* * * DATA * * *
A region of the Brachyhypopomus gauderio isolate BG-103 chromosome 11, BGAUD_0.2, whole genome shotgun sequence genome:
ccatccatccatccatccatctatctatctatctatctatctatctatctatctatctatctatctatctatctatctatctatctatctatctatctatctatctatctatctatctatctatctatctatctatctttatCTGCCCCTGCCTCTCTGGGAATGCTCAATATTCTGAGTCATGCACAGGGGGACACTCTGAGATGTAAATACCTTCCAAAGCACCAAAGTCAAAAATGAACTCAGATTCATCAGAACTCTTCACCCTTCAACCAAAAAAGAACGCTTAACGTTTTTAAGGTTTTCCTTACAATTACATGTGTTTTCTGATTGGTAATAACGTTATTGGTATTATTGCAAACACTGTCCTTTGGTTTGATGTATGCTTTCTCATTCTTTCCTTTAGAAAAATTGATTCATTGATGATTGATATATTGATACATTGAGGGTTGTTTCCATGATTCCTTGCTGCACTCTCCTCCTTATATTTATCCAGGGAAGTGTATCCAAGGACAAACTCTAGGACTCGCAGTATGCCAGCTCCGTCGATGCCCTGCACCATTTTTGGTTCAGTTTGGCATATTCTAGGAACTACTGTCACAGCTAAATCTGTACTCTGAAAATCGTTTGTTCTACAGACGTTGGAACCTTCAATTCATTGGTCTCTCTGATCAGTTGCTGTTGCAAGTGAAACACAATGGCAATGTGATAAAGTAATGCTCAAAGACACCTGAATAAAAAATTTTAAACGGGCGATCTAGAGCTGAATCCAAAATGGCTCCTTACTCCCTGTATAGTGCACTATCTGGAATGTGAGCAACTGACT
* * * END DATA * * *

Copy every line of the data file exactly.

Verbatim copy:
A region of the Brachyhypopomus gauderio isolate BG-103 chromosome 11, BGAUD_0.2, whole genome shotgun sequence genome:
ccatccatccatccatccatctatctatctatctatctatctatctatctatctatctatctatctatctatctatctatctatctatctatctatctatctatctatctatctatctatctatctatctatctatctttatCTGCCCCTGCCTCTCTGGGAATGCTCAATATTCTGAGTCATGCACAGGGGGACACTCTGAGATGTAAATACCTTCCAAAGCACCAAAGTCAAAAATGAACTCAGATTCATCAGAACTCTTCACCCTTCAACCAAAAAAGAACGCTTAACGTTTTTAAGGTTTTCCTTACAATTACATGTGTTTTCTGATTGGTAATAACGTTATTGGTATTATTGCAAACACTGTCCTTTGGTTTGATGTATGCTTTCTCATTCTTTCCTTTAGAAAAATTGATTCATTGATGATTGATATATTGATACATTGAGGGTTGTTTCCATGATTCCTTGCTGCACTCTCCTCCTTATATTTATCCAGGGAAGTGTATCCAAGGACAAACTCTAGGACTCGCAGTATGCCAGCTCCGTCGATGCCCTGCACCATTTTTGGTTCAGTTTGGCATATTCTAGGAACTACTGTCACAGCTAAATCTGTACTCTGAAAATCGTTTGTTCTACAGACGTTGGAACCTTCAATTCATTGGTCTCTCTGATCAGTTGCTGTTGCAAGTGAAACACAATGGCAATGTGATAAAGTAATGCTCAAAGACACCTGAATAAAAAATTTTAAACGGGCGATCTAGAGCTGAATCCAAAATGGCTCCTTACTCCCTGTATAGTGCACTATCTGGAATGTGAGCAACTGACT